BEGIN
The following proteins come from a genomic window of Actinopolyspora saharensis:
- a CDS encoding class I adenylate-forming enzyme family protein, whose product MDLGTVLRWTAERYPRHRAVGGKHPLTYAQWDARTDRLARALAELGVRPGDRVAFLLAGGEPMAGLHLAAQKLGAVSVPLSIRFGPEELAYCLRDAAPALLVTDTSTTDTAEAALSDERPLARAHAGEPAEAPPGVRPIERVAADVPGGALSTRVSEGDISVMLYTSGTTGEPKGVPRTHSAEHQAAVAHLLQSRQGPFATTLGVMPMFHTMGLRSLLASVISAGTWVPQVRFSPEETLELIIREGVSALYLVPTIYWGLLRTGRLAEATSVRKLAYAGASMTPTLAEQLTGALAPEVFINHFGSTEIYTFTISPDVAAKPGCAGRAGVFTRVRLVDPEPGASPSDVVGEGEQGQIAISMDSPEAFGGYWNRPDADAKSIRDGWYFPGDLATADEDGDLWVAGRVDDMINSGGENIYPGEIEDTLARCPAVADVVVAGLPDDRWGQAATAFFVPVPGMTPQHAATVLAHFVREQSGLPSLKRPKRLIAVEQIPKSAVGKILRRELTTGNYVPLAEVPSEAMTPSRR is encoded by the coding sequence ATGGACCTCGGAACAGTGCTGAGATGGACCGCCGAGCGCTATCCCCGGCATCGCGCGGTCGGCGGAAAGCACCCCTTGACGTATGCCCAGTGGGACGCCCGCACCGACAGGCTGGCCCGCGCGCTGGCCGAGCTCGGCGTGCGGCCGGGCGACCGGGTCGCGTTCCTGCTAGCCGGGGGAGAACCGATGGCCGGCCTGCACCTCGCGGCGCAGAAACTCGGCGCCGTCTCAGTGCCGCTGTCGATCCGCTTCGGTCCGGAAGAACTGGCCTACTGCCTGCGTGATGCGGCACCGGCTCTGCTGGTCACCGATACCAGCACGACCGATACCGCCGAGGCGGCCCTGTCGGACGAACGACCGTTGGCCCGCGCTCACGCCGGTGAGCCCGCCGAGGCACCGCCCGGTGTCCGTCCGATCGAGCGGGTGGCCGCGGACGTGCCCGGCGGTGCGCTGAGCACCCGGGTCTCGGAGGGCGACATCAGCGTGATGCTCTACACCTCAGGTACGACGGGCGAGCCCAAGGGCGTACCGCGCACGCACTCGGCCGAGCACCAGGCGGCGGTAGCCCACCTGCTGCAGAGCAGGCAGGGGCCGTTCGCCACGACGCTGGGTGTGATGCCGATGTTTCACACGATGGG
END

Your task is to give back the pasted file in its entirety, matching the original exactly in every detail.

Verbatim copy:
The following proteins come from a genomic window of Actinopolyspora saharensis:
- a CDS encoding class I adenylate-forming enzyme family protein, whose product MDLGTVLRWTAERYPRHRAVGGKHPLTYAQWDARTDRLARALAELGVRPGDRVAFLLAGGEPMAGLHLAAQKLGAVSVPLSIRFGPEELAYCLRDAAPALLVTDTSTTDTAEAALSDERPLARAHAGEPAEAPPGVRPIERVAADVPGGALSTRVSEGDISVMLYTSGTTGEPKGVPRTHSAEHQAAVAHLLQSRQGPFATTLGVMPMFHTMGLRSLLASVISAGTWVPQVRFSPEETLELIIREGVSALYLVPTIYWGLLRTGRLAEATSVRKLAYAGASMTPTLAEQLTGALAPEVFINHFGSTEIYTFTISPDVAAKPGCAGRAGVFTRVRLVDPEPGASPSDVVGEGEQGQIAISMDSPEAFGGYWNRPDADAKSIRDGWYFPGDLATADEDGDLWVAGRVDDMINSGGENIYPGEIEDTLARCPAVADVVVAGLPDDRWGQAATAFFVPVPGMTPQHAATVLAHFVREQSGLPSLKRPKRLIAVEQIPKSAVGKILRRELTTGNYVPLAEVPSEAMTPSRR is encoded by the coding sequence ATGGACCTCGGAACAGTGCTGAGATGGACCGCCGAGCGCTATCCCCGGCATCGCGCGGTCGGCGGAAAGCACCCCTTGACGTATGCCCAGTGGGACGCCCGCACCGACAGGCTGGCCCGCGCGCTGGCCGAGCTCGGCGTGCGGCCGGGCGACCGGGTCGCGTTCCTGCTAGCCGGGGGAGAACCGATGGCCGGCCTGCACCTCGCGGCGCAGAAACTCGGCGCCGTCTCAGTGCCGCTGTCGATCCGCTTCGGTCCGGAAGAACTGGCCTACTGCCTGCGTGATGCGGCACCGGCTCTGCTGGTCACCGATACCAGCACGACCGATACCGCCGAGGCGGCCCTGTCGGACGAACGACCGTTGGCCCGCGCTCACGCCGGTGAGCCCGCCGAGGCACCGCCCGGTGTCCGTCCGATCGAGCGGGTGGCCGCGGACGTGCCCGGCGGTGCGCTGAGCACCCGGGTCTCGGAGGGCGACATCAGCGTGATGCTCTACACCTCAGGTACGACGGGCGAGCCCAAGGGCGTACCGCGCACGCACTCGGCCGAGCACCAGGCGGCGGTAGCCCACCTGCTGCAGAGCAGGCAGGGGCCGTTCGCCACGACGCTGGGTGTGATGCCGATGTTTCACACGATGGG